On the first Sunday of every month I climb the stairs to Room 243 to teach our newcomers class. My assignment is to talk about "a Christian way of being human," and I like to begin with an emphasis on the wordway.
Some people will tell you that to be Christian you have to believe certain things. You have to believe that Jesus was born of a virgin. You have to believe that he rose from the dead. You have to believe that he's coming again. But have you noticed that, when Jesus called those first disciples, he didn't mention any of those things? He just said, "Follow me," and those fishermen dropped their nets and followed.
Christianity begins with a commitment-not to a set of beliefs, but to a person-to Jesus. It starts for us when we drop whatever we're doing to follow him. Those first disciples were able to do that literally. It's harder for us, but it's not impossible. One of the best ways I've found to follow is to read the four Gospels closely-Matthew, Mark, Luke, and John-to look at the things Jesus does there and to listen to the things he says. In this way I learn who Jesus is and what he's up to, and the worddisciple, at its root, means "learner." A disciple is a kind of apprentice who watches the master, who learns his craft and studies his moves. As we follow Jesus through the Gospels we can do the same.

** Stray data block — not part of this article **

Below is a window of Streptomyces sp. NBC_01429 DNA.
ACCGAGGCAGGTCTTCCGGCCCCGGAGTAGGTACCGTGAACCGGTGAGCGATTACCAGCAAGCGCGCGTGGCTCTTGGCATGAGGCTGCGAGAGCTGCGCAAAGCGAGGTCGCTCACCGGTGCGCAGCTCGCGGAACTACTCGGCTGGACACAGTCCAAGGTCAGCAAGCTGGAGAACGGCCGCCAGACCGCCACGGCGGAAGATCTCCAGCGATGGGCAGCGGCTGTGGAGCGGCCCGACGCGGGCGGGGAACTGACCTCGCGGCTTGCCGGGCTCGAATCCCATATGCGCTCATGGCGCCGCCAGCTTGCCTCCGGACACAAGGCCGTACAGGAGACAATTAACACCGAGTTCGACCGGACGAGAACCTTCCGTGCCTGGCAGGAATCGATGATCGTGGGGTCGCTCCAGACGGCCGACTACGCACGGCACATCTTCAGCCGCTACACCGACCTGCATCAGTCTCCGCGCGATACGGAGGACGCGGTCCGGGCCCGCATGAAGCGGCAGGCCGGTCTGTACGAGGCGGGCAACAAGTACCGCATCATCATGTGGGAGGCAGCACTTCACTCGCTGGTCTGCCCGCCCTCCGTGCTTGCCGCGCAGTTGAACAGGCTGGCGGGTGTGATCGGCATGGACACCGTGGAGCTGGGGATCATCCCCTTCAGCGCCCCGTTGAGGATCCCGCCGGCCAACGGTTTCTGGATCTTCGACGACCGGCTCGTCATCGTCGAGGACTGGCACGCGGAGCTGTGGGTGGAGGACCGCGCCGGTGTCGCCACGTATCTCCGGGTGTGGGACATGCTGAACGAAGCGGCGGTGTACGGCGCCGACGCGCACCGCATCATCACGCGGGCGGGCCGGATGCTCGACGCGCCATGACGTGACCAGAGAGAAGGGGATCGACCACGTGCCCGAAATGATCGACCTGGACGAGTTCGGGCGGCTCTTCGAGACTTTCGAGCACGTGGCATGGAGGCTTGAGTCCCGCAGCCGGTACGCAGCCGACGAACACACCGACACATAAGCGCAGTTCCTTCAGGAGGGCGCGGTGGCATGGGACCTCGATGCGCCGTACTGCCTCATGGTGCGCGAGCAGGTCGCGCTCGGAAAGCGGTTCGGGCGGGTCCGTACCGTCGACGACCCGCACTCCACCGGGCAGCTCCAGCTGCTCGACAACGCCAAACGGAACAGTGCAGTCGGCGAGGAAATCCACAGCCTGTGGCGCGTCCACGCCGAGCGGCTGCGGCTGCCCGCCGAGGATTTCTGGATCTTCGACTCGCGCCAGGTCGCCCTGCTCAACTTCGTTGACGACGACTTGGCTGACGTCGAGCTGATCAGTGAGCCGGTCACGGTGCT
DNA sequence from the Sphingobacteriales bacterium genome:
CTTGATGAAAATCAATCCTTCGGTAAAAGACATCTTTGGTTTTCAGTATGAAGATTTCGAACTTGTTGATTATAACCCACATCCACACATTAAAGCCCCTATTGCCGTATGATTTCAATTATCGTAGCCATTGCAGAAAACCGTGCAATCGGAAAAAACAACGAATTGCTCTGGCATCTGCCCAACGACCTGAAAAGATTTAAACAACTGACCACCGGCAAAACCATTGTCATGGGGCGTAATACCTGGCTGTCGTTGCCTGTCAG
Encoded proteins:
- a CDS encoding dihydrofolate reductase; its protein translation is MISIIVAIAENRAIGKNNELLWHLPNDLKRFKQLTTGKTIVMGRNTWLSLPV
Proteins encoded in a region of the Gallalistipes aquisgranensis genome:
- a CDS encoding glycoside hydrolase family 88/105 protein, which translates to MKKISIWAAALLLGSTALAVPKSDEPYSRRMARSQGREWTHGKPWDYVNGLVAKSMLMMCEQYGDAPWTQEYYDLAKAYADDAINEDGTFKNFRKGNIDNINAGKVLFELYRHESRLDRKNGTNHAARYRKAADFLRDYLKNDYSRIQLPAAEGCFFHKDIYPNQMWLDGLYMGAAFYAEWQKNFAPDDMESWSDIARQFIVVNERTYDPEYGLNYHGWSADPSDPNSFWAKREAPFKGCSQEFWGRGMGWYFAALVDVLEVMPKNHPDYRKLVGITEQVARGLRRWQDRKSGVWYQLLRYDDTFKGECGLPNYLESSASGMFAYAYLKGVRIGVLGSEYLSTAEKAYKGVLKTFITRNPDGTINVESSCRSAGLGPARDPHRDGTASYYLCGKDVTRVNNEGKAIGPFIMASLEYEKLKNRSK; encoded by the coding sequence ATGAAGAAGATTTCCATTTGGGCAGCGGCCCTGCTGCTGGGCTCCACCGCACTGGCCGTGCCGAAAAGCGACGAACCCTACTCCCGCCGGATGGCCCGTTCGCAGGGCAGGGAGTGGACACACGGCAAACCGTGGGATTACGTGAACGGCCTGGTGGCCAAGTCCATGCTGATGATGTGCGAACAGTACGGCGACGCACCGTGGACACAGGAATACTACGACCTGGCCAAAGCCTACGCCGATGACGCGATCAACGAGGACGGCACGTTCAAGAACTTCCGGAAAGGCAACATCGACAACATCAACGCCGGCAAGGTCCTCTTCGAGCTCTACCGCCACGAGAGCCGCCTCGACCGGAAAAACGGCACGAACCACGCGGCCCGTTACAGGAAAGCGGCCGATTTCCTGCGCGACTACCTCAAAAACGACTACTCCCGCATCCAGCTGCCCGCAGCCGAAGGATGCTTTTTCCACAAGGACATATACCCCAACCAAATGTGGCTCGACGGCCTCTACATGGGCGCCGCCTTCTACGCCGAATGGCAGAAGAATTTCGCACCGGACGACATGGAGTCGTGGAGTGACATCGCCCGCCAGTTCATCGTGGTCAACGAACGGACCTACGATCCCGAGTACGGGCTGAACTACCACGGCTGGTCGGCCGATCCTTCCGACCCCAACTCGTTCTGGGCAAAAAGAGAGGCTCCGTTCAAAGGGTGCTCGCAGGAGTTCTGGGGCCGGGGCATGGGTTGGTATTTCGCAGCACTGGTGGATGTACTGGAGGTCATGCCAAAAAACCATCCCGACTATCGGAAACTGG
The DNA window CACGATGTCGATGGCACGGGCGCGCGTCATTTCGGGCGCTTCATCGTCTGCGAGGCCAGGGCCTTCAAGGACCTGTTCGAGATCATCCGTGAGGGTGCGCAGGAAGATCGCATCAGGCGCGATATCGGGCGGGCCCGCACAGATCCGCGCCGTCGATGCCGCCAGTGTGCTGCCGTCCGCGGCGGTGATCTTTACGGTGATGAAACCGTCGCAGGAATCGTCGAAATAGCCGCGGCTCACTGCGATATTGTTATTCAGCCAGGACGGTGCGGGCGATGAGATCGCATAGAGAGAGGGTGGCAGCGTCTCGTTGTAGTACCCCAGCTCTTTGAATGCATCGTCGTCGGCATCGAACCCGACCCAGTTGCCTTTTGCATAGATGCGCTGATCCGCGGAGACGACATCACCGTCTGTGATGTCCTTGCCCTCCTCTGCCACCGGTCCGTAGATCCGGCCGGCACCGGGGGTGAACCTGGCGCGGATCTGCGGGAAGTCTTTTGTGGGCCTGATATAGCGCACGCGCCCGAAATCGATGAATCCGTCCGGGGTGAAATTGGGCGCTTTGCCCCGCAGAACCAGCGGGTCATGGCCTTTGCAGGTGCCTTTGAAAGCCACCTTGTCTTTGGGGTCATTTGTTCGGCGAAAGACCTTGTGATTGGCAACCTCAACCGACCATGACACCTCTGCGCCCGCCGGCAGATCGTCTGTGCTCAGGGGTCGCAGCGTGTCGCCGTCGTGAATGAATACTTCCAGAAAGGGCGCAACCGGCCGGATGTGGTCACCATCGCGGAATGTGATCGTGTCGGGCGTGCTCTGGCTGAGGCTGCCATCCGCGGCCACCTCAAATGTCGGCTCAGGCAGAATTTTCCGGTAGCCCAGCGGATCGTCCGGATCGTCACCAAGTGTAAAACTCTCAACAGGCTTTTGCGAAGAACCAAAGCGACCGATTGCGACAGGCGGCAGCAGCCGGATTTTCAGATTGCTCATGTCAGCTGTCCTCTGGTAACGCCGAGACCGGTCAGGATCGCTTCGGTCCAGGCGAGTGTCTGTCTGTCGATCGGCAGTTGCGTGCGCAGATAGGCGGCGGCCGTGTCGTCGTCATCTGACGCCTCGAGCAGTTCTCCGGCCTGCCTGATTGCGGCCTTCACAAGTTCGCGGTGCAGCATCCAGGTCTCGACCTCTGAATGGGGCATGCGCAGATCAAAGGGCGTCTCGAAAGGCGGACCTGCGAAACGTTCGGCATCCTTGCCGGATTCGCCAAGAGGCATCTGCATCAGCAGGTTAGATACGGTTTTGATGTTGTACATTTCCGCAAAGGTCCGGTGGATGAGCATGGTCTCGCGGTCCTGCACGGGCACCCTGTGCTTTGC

One of the things we will notice if we do that is that Jesus spends a lot of time talking about the Kingdom of God. In the four Gospels combined he makes reference to the Kingdom some 120 times. And when his disciples ask him to teach them to pray he says, "Pray for this: pray that God's Kingdom would come, and God's will would be done, on earth as it is in heaven" (Matt. 6:10). Being a disciple in our time means being an answer to that prayer; it means working alongside Jesus to bring heaven to earth.
How do we do that? It's simple: we look around for anything that doesn't look like heaven and we go to work there. And the good news is that we get to look through our own eyes. The thing that breaks our heart may be the very thing God is calling us to do. That was certainly true for Jesus.
I think this is the "Christian way of being human." It's not just believing thingsabout Jesus (although I find that the more time I spend with him the more I believe about him). It's believing in Jesus. It's following him so closely and so passionately that you begin to do the things he would do, and say the things he would say, and love the things he would love. It's becoming more and more like him until people-even some of the people who know you best-begin to say,
"You know, you remind me of someone..."
[Taken with permission from Jim's blog. Originally posted 9/7/11.]